Further explanations of Source Mediation are not immediately available on the internet and perhaps an answer is provided in the literature, but the question that appears to persist is how one might release blocked energies that are not already shifting towards release in the course of a mediation? How do we give the parties in seemingly intractable mediations, the best chance of creating the profound "from the heart" moments of which Ted Lewis writes. While, as mentioned above, the theory underpinning a number of mediation styles, does not place a huge premium on settlement or resolution, for those cases where the parties voice a genuine motivation to find a resolution, can the tools of energy psychology possibly be helpful in facilitating these moments? But first, let's examine the precedent for multi-dimensional or integrated mediator and mediation practices.
Precedent for Integrated/Multi-dimensional Mediation Practices in the Western Paradigm
(i) The Dispute Resolution Practices of Louise Diamond and Kenneth Cloke
In their insightful article entitled "Wisdom and Conflict Resolution: A Possible Framework for Integrated Practice", 13 Cardozo J. of Conflict Resolution (2012), 437, Rachel Goldberg and Brian Blancke (downloadable here) make the case for a whole person approach to mediation which involves not just our intellectual and emotional selves but our spiritual and somatic selves. They convincingly argue that there is precedent for, and value in, the practitioner/mediator engaging with his/her spiritual understanding in a way that respects and facilitates party self-determination and honors the totality of human experience. Citing examples from the work of Louise Diamond and Kenneth Cloke, the authors note that:
Both have developed an awareness of what their emotions and body can teach them about the situations they are in, and have learned how to use somatic and emotional intelligence to hold and bring peace into conflict. Diamond moved into liminal, transformative space, to open her situation to love. Cloke elicited profound insights and movement from negotiators just by allowing them to tell him what their physical location said about the conflict they were in. By working to move parties to a more profound, emotional place, he was able to elicit from them criteria that moved the negotiation to a different level. Both create processes that support and prioritize party self-determination. Both practitioners believe that the core of their effectiveness is their spirit, and that is what allows them to create space for extraordinary shifts. (Ibid., 463).
The authors note that Cloke describes his method partly through referencing the energetic dynamics of conflict: " 'The challenge...is to move into places in a conflict that trap the most energy, which means touching the deepest, most potentially explosive parts of the conflict. However, those places are also the source of the deepest transformation.'" To avoid triggering an explosion Cloke notes that one must: " 'Show up with as much sensitivity to [the parties] as you can possibly muster, with as much freedom as you can muster to move where they want to move but are afraid to, even if it's counter intuitive...the only way to do it right is to feel your way into it.' " He recommends fine-tuning one's intuition to be able to feel correctly into situations. (Ibid., 462.)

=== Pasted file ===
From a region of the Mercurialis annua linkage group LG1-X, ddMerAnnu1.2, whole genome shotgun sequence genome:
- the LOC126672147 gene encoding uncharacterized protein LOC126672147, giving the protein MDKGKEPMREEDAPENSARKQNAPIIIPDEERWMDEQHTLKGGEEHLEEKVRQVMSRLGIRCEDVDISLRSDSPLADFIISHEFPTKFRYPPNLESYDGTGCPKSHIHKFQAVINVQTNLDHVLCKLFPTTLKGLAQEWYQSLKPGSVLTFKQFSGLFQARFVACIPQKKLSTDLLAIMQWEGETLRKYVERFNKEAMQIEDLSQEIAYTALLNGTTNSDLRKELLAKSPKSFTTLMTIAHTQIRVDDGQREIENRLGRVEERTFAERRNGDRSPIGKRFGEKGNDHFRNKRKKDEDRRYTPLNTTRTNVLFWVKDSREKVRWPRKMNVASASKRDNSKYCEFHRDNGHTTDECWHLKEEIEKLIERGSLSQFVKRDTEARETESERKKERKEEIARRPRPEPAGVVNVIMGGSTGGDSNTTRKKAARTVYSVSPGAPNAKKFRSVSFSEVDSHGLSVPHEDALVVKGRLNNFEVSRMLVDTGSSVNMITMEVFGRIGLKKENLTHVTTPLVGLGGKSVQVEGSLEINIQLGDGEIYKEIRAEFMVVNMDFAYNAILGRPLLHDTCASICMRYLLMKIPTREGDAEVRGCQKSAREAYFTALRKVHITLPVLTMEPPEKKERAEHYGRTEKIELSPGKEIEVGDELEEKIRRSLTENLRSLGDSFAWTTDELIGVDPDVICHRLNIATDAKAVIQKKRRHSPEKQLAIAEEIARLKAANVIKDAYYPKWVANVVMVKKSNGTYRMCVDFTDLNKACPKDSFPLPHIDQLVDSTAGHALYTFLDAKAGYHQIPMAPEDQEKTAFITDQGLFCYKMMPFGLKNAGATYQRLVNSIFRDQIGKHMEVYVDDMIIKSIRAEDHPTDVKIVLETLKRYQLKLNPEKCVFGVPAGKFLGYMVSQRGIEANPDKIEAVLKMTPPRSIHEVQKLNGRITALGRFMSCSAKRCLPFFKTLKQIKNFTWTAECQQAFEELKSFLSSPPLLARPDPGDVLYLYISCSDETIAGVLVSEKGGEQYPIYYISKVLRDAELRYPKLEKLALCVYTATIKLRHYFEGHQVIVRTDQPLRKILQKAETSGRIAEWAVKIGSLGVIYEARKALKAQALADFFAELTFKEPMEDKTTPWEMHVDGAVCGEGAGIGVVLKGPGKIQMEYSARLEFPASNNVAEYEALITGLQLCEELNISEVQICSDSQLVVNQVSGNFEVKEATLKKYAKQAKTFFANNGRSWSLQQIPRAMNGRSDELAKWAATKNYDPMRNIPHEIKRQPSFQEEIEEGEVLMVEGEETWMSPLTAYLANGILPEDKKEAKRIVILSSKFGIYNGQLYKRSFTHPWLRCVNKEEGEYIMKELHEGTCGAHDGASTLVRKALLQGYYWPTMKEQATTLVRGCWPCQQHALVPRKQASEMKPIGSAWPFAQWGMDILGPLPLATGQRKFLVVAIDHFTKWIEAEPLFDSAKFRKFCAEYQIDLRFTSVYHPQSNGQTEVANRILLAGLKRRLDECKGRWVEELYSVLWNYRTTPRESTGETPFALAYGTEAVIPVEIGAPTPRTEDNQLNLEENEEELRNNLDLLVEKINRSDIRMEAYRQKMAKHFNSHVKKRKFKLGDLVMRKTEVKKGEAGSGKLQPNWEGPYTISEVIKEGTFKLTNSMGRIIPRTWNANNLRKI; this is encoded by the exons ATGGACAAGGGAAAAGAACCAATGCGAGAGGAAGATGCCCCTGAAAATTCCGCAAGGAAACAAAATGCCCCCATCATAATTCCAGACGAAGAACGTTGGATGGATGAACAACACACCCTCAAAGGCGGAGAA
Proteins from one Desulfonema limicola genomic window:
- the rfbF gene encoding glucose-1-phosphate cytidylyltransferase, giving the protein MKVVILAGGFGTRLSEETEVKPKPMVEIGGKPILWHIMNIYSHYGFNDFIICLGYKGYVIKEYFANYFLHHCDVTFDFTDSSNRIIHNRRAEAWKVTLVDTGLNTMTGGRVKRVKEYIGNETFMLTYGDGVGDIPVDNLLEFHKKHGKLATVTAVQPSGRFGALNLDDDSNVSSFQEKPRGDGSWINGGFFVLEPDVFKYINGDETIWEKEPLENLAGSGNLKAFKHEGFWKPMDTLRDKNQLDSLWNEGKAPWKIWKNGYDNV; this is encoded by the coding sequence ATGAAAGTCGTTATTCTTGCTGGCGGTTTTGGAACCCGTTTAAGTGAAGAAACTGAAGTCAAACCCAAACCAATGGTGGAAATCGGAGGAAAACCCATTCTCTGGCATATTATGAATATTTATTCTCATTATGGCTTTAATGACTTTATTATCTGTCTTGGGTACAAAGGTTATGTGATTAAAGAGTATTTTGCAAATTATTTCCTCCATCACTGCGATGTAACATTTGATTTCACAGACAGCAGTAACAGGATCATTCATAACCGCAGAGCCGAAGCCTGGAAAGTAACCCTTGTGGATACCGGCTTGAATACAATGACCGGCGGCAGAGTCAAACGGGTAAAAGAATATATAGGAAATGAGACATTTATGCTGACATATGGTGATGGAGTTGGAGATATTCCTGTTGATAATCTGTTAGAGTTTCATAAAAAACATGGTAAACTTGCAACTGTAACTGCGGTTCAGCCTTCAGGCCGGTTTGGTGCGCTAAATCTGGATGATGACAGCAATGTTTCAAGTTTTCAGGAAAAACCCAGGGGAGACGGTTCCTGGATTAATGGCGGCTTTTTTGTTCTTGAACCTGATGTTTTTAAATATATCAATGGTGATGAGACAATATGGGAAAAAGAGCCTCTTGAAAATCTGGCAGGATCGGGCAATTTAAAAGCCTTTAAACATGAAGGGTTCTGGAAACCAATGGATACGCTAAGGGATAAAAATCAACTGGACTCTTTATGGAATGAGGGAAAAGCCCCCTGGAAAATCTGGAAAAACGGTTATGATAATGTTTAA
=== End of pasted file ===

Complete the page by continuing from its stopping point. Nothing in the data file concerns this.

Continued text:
(ii) Mindfulness in Negotiation and Mediation
Leonard Riskin and Rachel Wohl have been long-time proponents of incorporating mindfulness practices and teachings into negotiation and mediation and into the legal profession more generally. I do not intend a full history and explanation of mindfulness here. The articles discussed below by Riskin and Riskin and Wohl, provide that background and help us understand the value of mindfulness and mindfulness practices in negotiation and mediation.
In the Annual Saltman Lecture “Further Beyond Reason: Emotions, The Core Concerns, and Mindfulness in Negotiation”, 10 Nev. Law Journal, 289, (2010), (downloadable here) Riskin notes that often negotiators will learn very helpful conflict resolution tools such as collaborative systems of negotiation like the Core Concerns System but will forget to employ the systems in the heat of the moment. (The Core Concerns Framework is an indirect method for dealing with negative emotions by focusing on appreciation, affiliation, autonomy, status and role which can engender positive emotions. The system is detailed in Fisher R., and Shapiro, D., Beyond Reason: Using Emotions as You Negotiate, (Penguin Books, 2006). Riskin notes that, what he later refers to as the Six Obstacles, can often get in the way of employing the Core Concerns Framework (or any mediation style that aims to foster a more interest-based, understanding oriented view of the conflict). These obstacles are: automatic, habitual ways of thinking, feeling and behaving, sensitivity to emotions, insufficient social skills and inadequate focus (or a distracted wandering mind). (Riskin, supra, 304). Mindful awareness, Riskin notes, has the potential to reduce these obstacles. In over 15 meticulously researched and cited pages, he address the positive effect of mindful awareness on each of the obstacles, detailing the available research and usefully applying relevant aspects of Buddhist teaching to explain the positive effects of the development of what some psychologists refer to as “meta-cognition”. Indeed, anyone who has been engaged in mindfulness meditation or daily practices can attest to the greater levels of awareness of one’s emotions, bodily sensations and thoughts that these practices can foster. In short, that awareness helps us control our reactions to external stimuli, often to great positive effect.
Riskin also notes how the practice of the Core Concerns Framework can reinforce mindfulness practices in a virtuous circle. However, even Riskin stresses that cultivating mindful awareness is not easy and requires diligent practice. Even with such diligent practice, there is no guarantee that in the moment of heightened emotions, one will be able to rest in a more expansive awareness. Recognizing this, in their jointly written article, “Mindfulness in Conflict: Taking STOCK”, 20 Harv. Negot. L. Rev., 121 (2015) (downloadable here), Riskin and Wohl propose three “tools of awareness”, collectively known as SSITS which can aid in the deployment of a more mindful approach in the heat of conflict. All three tools essentially involve pausing to take a breath and observe one’s thoughts, body sensations and emotions before proceeding. In the third tool, the element of setting a clear and simple intent before proceeding is added. By developing easy to remember acronyms and deconstructing into easy steps the important elements of mindful awareness, the authors hope that negotiators will more readily be able to trigger their meta-cognitive mind, not enter a spiral of conflict escalation that negative emotions sometimes trigger, and more positively to engage frameworks like the Core Concerns Framework to engender positive emotion.